But this world of fear Nuam mentioned is nothing new for members of the “88 Protest Generation,” such as Htun. Growing up in Myanmar, she was subject to the violence of the country’s 8888 Uprising, and her family was forced to flee to America in 1988 when her mother was caught treating demonstrators wounded by police—back then an arrestable offense
“At the time, our apartment was overlooking the area where the soldiers massacred hundreds of unarmed protesters … As a 14-year-old, at the time you see all these injustices and you feel powerless to change it,” Htun said of the experience.
Gim Lalramlian, like Htun, was also forced to leave Myanmar due to his involvement in a protest. After participating in the 2007 Saffron Revolution, he left Myanmar for Malaysia, coming to America in 2011, eventually relocating to Seattle.
Lalramlian said he feels a responsibility to use his platforms to share information regarding online campaigns for Myanmar, doing what he can for people in the country without a voice.
“There, they don’t even have the full right to social media platforms,” he said. “So living in America, here [and] now I have all this access, so I can freely talk and show my emotions about the military and everything, and I am able to share this with the whole world.”
During the Feb. 19 Harvard panel, Htun asked participants to imagine living in a country under siege. This hypothetical world, she said, her voice quavering with emotion, is the reality for over 54 million unarmed citizens living across Myanmar.
“Once people are telling you that these people exist and you just don’t pay attention or anything, it’s pretty much like not acknowledging other people’s existence,” Lalramlian said.
“So as a human being, that’s not very nice. We just want the whole world to recognize our existence and what is going on inside our country.”
For the demonstrators in Seattle, that existence was displayed through the color red, which was the unofficial dress code of the Feb. 21 event.
“So red, in general, it represents bravery, and love, and kindness,” Lalramlian said, adding that it was also the color of the National League for Democracy, Suu Kyi’s political party. According to Lalramlian, he and other Burmese in Seattle were trying to spread the truth—that the government, not Suu Kyi, were at fault for ethnic cleansing and human rights abuses toward minorities in Myanmar.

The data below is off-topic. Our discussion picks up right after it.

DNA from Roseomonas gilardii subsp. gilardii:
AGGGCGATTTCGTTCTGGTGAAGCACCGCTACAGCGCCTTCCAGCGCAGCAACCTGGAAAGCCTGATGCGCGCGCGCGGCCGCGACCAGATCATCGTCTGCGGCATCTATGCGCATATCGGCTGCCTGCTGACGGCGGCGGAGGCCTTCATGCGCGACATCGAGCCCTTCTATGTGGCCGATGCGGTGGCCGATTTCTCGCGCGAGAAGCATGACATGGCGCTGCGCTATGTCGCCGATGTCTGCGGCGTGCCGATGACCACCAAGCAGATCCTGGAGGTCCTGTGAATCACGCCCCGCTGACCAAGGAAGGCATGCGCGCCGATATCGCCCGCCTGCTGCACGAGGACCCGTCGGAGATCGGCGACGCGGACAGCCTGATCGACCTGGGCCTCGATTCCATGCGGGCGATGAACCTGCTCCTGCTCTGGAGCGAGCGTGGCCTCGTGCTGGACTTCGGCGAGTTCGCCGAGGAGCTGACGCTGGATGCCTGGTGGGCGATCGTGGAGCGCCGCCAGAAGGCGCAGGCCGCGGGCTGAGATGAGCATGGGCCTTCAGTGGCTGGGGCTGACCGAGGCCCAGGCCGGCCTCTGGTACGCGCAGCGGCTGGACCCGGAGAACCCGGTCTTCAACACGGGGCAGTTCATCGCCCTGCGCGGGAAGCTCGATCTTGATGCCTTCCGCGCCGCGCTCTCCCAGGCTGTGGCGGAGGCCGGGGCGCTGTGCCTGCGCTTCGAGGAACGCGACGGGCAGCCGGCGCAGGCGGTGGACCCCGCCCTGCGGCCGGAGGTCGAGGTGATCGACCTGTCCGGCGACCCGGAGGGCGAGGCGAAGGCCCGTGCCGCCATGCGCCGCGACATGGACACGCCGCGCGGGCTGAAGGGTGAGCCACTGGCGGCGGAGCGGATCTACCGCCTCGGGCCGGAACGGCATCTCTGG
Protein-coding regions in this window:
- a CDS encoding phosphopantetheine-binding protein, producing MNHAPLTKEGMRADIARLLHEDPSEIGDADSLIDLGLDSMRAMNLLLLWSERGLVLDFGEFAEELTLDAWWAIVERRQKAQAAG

“There’s no way she can make changes overnight,” he said, referencing the 2016 Rohingya genocide that began in October, only six months after Suu Kyi was approved as State Counsellor. Nonetheless, Suu Kyi has faced criticism over her objectively lax attitude toward these abuses (domestically and internationally), and in 2019 appeared before the UN International Court of Justice for the genocides in a trial against the government of Myanmar.
“When we know the truth, what really happened, and who started the ethnic cleansing, and the whole world’s attacking our only hope, our mother Aung San Suu Kyi—let’s just say we’re the children, of course we got outraged and very angry, and we tried to protect her,” Lalramlian said.
However, organizing a protest amid a pandemic wasn’t easy. To protect demonstrators, organizers included safety guidelines in the protest agenda, including precautions such as getting tested for COVID-19 before and after the protest if possible.
“It was trying to navigate ‘How do we put this together in spite of COVID?’ … It was a conflicting thought,” Nuam said. “For me personally, it was that ‘We want to do something, we want to be a voice for the unheard who does not have that right, and also for family members back at home.’”
The snowy weather also posed problems for the protest, delaying it for a week until Feb. 21. The reason why Nuam decided to go forward with the protest, she said, was the resolve she saw within the Burmese community. Protestors as far away as Portland indicated that rain or shine, they would make the trip to Seattle to participate in the event.
“This isn’t just a fight for now, it’s a continuous fight that we want to continue fighting,” Nuam said.
She added that while the protest contained messages of anti-military and human rights condemnations, to her, its central meaning was even deeper.
“This is about fighting against any entity that decides to [say], ‘You know what, let’s treat people as if they’re not human. Let’s take their rights away,’” she said. “That’s what I want people to understand.”
Morgan can be reached at firstname.lastname@example.org.